Dry, Wet, Raw and Homemade Cat Foods

SHARE

In the wild, cats would rely on numerous sources of food. Feral cats will eat almost anything, from squirrels to mice, and even young rabbits. Despite their airs and graces, they’re not averse to rummaging through the garbage for the odd tasty scrap, either. Though their need for meat has remained much the same. By nature, they are carnivorous creatures. That should not be changed, under any circumstances.

Cat FoodCats need very few carbs. In the wild, their carbohydrates would only account for a small amount of their nutritional intake. Mostly, cats need a high protein diet, with a reasonable fat content. A study by pet nutritionists in England found that a cat’s daily caloric intake should be: 52% protein, 36% fat, 12% carbohydrates.

So what type of food would hit those marks the best?

Cat owners are not quite prepared to go out hunting for squirrels and rabbits. They do, however, like to give their pet cats the best that the stores have to offer.

Usually the choices available to us in the supermarkets, or pet stores, are wet cat food or dry cat food. Pet food manufacturers inform us that both are equally nutritious, and will make our cats happy and healthy, so they will love us forever. Is there any truth behind that?

DRY Cat Food

Dry food is popular and convenient. Simply place it in a bowl and it will stay edible for days, unlike wet food. There are some who believe cats can become addicted to kibble, much the same as people get addicted to fast food. This is due to the high carb content and added flavorings.

That aside, let’s dissect this a little further and look at the positive features of dry cat food. Proponents of kibble argue it has many benefits. Such benefits are very few, and they are difficult to find.

Here are a few things you need to know about dry cat food:

1. It cleans teeth. Perhaps some of the premium brands may help a cats’ teeth, by preventing the build up of tartar. Generally though, kibble is not any better than wet food for the cat’s teeth. Animals tend to swallow food, without chewing. Even worse, cheaper brands may leave a residue on the teeth. That means it will encourage the build up of plaque and tartar.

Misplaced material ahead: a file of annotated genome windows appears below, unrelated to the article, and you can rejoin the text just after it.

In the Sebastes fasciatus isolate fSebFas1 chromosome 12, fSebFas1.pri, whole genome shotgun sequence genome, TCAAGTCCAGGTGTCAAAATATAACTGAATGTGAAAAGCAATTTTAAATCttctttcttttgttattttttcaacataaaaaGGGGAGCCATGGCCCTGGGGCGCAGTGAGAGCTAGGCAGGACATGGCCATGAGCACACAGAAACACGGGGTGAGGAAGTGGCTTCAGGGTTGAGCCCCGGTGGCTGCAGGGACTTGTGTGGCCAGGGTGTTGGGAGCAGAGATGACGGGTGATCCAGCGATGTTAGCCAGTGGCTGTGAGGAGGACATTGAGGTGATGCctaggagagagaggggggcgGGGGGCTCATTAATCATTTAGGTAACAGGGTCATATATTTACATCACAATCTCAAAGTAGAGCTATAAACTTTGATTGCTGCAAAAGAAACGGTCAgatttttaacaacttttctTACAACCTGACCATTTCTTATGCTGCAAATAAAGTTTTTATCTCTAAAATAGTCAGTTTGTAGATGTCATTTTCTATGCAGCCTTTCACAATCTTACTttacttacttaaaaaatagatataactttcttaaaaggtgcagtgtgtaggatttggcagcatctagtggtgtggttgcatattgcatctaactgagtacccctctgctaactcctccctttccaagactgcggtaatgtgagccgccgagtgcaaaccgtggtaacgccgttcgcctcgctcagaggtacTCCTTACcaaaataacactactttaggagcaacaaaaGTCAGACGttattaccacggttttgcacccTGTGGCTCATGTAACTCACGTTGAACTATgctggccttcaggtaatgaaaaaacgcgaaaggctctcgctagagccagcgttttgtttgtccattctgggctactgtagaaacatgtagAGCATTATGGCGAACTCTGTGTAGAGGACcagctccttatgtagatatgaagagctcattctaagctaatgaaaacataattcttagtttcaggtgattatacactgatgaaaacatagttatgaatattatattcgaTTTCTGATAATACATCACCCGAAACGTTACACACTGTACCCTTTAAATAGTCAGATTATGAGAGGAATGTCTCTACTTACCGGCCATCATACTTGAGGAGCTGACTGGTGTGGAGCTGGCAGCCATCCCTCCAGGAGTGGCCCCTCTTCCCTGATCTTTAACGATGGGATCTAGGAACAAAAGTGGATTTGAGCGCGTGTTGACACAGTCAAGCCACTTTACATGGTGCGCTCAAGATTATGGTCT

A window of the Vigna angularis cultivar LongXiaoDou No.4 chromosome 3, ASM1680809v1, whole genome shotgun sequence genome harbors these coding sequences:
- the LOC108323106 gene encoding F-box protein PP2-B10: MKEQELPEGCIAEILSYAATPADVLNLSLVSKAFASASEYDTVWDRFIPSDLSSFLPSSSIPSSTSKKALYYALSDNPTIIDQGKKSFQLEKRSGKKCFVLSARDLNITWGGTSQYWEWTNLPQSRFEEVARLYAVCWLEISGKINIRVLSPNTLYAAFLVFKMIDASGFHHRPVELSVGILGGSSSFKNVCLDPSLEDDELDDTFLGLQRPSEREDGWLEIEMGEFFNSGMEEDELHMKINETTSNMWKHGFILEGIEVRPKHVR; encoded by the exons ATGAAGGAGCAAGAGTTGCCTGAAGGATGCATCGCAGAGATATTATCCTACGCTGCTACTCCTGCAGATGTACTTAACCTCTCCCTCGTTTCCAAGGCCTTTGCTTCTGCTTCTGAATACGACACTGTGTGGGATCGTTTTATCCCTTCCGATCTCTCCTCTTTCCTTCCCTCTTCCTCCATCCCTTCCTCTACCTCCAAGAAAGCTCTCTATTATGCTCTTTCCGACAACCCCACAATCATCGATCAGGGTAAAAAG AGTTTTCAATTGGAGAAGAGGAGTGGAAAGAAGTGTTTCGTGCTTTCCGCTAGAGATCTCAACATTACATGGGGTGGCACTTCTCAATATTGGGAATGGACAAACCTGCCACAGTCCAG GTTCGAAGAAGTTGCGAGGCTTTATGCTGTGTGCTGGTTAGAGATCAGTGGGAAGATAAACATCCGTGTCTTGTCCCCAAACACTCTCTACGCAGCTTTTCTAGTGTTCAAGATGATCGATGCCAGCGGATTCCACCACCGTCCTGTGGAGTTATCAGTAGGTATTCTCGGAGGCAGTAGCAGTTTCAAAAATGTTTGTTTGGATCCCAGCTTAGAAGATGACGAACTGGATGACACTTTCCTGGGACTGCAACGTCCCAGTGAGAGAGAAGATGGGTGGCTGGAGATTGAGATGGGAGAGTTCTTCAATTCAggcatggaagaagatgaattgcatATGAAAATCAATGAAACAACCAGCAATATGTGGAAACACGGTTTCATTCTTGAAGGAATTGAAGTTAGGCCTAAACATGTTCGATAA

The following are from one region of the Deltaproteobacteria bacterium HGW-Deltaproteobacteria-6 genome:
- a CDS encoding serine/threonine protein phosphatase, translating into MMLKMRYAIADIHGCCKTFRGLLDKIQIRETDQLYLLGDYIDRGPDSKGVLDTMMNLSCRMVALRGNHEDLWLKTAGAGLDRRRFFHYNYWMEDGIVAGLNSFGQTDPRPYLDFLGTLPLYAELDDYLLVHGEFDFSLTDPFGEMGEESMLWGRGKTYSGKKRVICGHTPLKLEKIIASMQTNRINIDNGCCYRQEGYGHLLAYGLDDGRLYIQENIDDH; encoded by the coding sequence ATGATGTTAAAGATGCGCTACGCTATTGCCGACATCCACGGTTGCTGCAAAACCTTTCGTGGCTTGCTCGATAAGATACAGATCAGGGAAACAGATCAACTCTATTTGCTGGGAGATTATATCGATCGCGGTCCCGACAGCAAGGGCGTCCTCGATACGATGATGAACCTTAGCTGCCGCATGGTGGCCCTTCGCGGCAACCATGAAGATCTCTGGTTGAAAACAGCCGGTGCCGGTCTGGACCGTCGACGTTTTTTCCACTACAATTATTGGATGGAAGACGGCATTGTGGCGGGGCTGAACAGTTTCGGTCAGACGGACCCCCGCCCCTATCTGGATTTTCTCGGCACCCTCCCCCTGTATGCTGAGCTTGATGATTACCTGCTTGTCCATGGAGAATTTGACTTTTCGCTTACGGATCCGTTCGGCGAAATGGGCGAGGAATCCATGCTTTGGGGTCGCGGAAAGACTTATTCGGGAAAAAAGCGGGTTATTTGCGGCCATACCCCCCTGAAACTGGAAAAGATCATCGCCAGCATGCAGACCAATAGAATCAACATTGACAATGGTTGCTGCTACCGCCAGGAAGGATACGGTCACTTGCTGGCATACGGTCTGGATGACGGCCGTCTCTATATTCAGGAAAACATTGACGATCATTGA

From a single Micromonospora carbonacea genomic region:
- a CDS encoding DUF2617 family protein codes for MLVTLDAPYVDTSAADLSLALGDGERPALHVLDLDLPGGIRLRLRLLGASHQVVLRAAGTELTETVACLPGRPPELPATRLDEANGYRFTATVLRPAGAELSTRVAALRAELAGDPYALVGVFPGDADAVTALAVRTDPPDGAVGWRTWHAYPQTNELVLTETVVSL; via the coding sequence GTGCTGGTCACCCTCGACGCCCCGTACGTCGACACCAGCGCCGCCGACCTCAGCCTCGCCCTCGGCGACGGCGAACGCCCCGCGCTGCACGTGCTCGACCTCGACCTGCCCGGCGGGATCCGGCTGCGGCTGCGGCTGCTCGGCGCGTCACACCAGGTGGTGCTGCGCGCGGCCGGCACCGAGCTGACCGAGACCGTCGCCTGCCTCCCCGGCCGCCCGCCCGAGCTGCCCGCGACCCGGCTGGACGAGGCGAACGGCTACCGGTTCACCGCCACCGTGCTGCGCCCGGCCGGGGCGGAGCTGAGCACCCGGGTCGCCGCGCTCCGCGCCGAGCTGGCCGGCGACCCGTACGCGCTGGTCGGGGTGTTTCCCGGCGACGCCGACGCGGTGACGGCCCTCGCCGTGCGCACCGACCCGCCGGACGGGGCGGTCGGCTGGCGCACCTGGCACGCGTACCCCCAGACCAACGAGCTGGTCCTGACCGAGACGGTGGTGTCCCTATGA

2. It’s convenient. Yes, as we have already mentioned, dry cat food is the most convenient option for pet owners. Plus it doesn’t spoil quickly. But free-feeding – leaving food down all the time, without set mealtimes, could encourage your cat to overeat, leading to obesity.

3. Meat content. Again a good point, cats are obligate carnivores, and do need meat to survive. The meat in kibble, though, tends to be of very low quality. MBM meat, and bone meal, constitute the meat in kibble. This means it is made from the non-meat parts of animals, such as intestines, hooves, even fetuses. Also it could be out of date meat from supermarkets and restaurants.

4. Hydration. Added to all of the above, there can be a problem of dehydration, especially when comparing dry kibble with wet cat food which has higher moisture content. If cats don’t have constant access to water when on a dry diet, they will inevitably dehydrate. Kibble expands in the stomach, so needs plenty of fluid to move it along the digestive system.

RAW and WET Cat Food

Wet/raw cat foods generally include tinned meat, fresh meat and fish.

If your cat loves cooked and tinned fish, there is no harm in that, but don’t overdo such foods. Do not feed cats raw fish. As with humans, they are susceptible to suffering food poisoning bacteria that lurks in raw food. Raw fish can kill the vitamin thiamine (B1), which is an essential vitamin for a cat. If you want to feed your cat fish, cook it and only give it as an occasion treat.

Here are a few things to consider:

Raw meat and bones. All raw food must be fresh, and human grade meat. Do not give your cat processed meat, as it may contain harmful preservatives.  In the wild, cats will eat the whole carcass of any animal it catches and kills, including the bones.

Meaty raw bones are best, such as the larger bones. Never give your cat a bone it can swallow whole. Do not cook bones, they tend to splinter easier and that can cause a blockage in the gut. This is a great way for a cat to clean its teeth, as it would in the wild. A few bones a week are adequate, any more may cause constipation.

To kill any parasites that may harbor in raw meat, freeze it first. Make sure it’s 100% defrosted before your cat eats it.

Canned cat food. How much you give your cat is dependent on size and age. The good thing about canned food is that it’s higher in protein than the dry food. That’s exactly what your cat needs. Plus, you will not have the moisture problem as with dried food. It is less likely your cat will suffer the consequences of dehydration.

Homemade Cat Food

As with humans, homemade cat food can be great. At least then you have full control over what goes into your cat’s diet. Watch the carbs, a little pasta or rice is fine, but keep portions small. Whether you use fresh raw meat, or cooked meat is also fine, as long as the meat is not processed, such as sausages or bacon. Mix all this with a small portion of pasta or rice. Your cat will love you forever, and may never leave home.

READ NEXT: 12 Tips to Choosing the Best Cat Food for Your Feline